Sounds like a lot of work, doesn’t it? We know! That’s why support options are built into our service agreements with our clients.

We find it’s worth it: we find mistakes on about 10% of hauler invoices. And no, that is not a typo!

We take on all the work - we notify the hauler on our client’s behalf and request a credit and/or explanation of the price increase.

As a result, you and your staff spend their time doing their jobs instead of trying to track down and negotiate with a hauler.

When we identify a price increase it’s almost never authorized. Why? We build it into hauler contracts.

So when these price spikes do hit, we have already negotiated terms on our client’s behalf that prevent or minimize future price increases.  

We tend to have a lot more success negotiating price increases than most businesses who go it on their own. Why?

  1. We know the contracts and what they should be paying.

  2. We know who to call.

  3. We continue to call until it gets resolved.

You’re a busy person! You don’t always have the time or resources to get to the bottom of price increases, so it’s something we’re glad to take on on your behalf.

What waste hauler terms are negotiable?

You can actually negotiate your hauler terms! So many people don’t know this, and it ends up really coming back to bite them.

Honestly, your hauler would probably prefer that you stay in the dark about what you can negotiate and what you can’t. But we don’t! Take a look at the list below.

Negotiable terms include:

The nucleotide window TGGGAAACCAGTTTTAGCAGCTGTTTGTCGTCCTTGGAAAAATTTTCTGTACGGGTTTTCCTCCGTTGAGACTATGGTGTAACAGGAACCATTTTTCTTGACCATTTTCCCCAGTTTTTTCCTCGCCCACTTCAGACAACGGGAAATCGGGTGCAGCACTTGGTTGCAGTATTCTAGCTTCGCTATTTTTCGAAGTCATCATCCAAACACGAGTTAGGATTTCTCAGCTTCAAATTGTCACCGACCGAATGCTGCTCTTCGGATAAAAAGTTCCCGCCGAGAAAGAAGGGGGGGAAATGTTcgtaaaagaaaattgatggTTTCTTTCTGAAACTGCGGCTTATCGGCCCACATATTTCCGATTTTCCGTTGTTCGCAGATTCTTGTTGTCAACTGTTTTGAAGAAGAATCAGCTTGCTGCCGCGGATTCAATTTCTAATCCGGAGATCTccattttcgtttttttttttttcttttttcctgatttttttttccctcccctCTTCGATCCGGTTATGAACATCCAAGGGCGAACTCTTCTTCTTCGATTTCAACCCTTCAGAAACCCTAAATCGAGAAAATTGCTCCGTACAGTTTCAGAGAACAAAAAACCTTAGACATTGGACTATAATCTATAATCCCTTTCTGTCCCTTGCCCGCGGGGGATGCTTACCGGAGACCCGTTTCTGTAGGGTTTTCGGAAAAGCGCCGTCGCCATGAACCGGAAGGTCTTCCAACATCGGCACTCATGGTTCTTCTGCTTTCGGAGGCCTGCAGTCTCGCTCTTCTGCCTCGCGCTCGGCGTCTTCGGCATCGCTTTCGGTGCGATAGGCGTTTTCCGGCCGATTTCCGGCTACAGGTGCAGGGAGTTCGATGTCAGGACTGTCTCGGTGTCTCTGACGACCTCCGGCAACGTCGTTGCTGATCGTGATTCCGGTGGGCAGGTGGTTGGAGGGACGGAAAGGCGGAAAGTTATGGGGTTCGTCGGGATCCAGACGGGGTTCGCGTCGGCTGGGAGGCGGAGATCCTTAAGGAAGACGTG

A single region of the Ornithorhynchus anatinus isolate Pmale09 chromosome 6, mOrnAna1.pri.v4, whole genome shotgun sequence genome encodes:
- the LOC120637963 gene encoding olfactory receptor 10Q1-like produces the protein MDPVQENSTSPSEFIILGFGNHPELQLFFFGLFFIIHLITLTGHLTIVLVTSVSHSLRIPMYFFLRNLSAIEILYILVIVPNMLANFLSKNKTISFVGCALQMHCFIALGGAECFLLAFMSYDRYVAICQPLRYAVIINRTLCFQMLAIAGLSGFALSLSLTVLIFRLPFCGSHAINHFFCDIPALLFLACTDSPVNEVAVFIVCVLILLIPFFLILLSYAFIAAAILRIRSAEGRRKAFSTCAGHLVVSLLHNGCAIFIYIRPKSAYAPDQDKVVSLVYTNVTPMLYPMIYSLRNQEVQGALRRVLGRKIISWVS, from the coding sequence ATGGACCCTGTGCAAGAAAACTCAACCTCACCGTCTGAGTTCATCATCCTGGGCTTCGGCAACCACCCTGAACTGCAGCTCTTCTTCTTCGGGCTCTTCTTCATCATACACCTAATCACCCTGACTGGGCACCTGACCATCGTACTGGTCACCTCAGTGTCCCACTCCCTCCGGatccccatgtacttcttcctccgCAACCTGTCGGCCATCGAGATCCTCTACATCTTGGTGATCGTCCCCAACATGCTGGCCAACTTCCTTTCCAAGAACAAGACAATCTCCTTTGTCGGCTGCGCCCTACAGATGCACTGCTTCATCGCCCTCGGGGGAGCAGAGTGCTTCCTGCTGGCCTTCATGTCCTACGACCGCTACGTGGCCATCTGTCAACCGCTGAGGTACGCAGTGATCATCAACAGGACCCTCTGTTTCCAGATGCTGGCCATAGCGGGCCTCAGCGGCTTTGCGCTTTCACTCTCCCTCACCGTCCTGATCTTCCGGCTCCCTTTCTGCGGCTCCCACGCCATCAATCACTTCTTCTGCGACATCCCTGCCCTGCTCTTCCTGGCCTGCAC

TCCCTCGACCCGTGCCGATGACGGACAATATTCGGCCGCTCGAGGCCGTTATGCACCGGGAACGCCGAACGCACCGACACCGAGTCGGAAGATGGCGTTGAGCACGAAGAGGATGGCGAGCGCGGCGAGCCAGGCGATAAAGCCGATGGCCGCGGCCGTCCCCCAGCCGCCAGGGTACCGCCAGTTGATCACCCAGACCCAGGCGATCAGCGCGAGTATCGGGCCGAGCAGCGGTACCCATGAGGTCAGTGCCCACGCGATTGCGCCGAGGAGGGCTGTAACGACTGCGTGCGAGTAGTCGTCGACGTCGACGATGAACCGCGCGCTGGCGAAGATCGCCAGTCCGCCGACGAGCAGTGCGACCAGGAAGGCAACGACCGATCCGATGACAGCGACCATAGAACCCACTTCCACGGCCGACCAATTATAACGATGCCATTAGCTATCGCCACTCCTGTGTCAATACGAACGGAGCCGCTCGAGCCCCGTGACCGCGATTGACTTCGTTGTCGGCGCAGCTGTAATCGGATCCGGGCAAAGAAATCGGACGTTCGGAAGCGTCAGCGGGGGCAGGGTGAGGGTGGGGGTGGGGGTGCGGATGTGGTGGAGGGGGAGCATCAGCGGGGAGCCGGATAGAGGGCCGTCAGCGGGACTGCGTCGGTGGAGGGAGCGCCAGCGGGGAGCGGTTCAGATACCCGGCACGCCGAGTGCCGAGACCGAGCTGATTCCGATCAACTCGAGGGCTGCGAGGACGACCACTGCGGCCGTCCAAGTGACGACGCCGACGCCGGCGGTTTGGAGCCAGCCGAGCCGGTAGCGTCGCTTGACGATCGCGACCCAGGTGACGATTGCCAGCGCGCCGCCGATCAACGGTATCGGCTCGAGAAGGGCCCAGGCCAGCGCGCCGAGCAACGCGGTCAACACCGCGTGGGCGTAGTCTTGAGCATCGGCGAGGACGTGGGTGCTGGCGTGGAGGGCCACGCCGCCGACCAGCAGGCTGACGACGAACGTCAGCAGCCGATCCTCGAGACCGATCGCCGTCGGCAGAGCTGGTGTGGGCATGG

• Pricing: How much you pay for services like pick-ups, dumpster rentals, etc.

  • Length of the contracts: Contracts can vary in length, but you do have some control over how long the terms are.

  • Price increases: Contracts stipulate when and by how much a waste hauler can hike prices.

  • Ancillary fees: Some examples are fuel/environment fees, recycling recovery fees, overage fees and administrative fees

  • Payment terms: How and when you will pay the hauler.

  • Performance: Specifies hauler pick-up schedule, how quickly they’ll show up after a service request, and protocol for missed pick-ups.

  • Pick up timing: This part of an agreement discusses roll-offs and compactors, how quickly they will pick up after a client requests one.

Should I renegotiate now or at some later date?

The timing of renegotiating your current contract is critical. Wait too long, and you could be locked into overspending for months.

In general, the sooner you can renegotiate more favorable rates, the better.

A few ways you can do this:

  • See if you can get other bids from area haulers. There are often other haulers in your area who can service your location for less.

  • Include price hike stipulations in your contract

  • Make sure the level of your current service is what you actually need (pick-up frequency, equipment limitations, etc).

Ending a contract with a current hauler can be pricey, so we make sure that it actually benefits you.

We do a cost benefit analysis to see if curtailing your contract with one company could save you money in the long run.

And you know what? 99% of the time, it does.

Consider a manufacturing company we recently worked with.

They were paying one hauler over $1600 a month for their services at one of their locations in Florida.

Surprising absolutely no one, we found they were overpaying. There was another hauler in their region that could do provide the same services but for $300 less a month. Which means that they were overspending by $3600 a year!   

How did we do this? We have standard addendum that we use that tilts the deck in our clients favor. And it works - more than 95% of the time, we find overlooked savings.

Not sure if your current hauler contracts are really in your best interest? Are you currently trying to negotiate with a hauler and just finding it completely overwhelming?

Download our free Waste Hauler Questionnaire. It has all the questions you need to ask your hauler about pricing, contracts, and waste audits.

Eliminate your waste headaches! Reach out to us at info@wasteconsultantsinc.net today.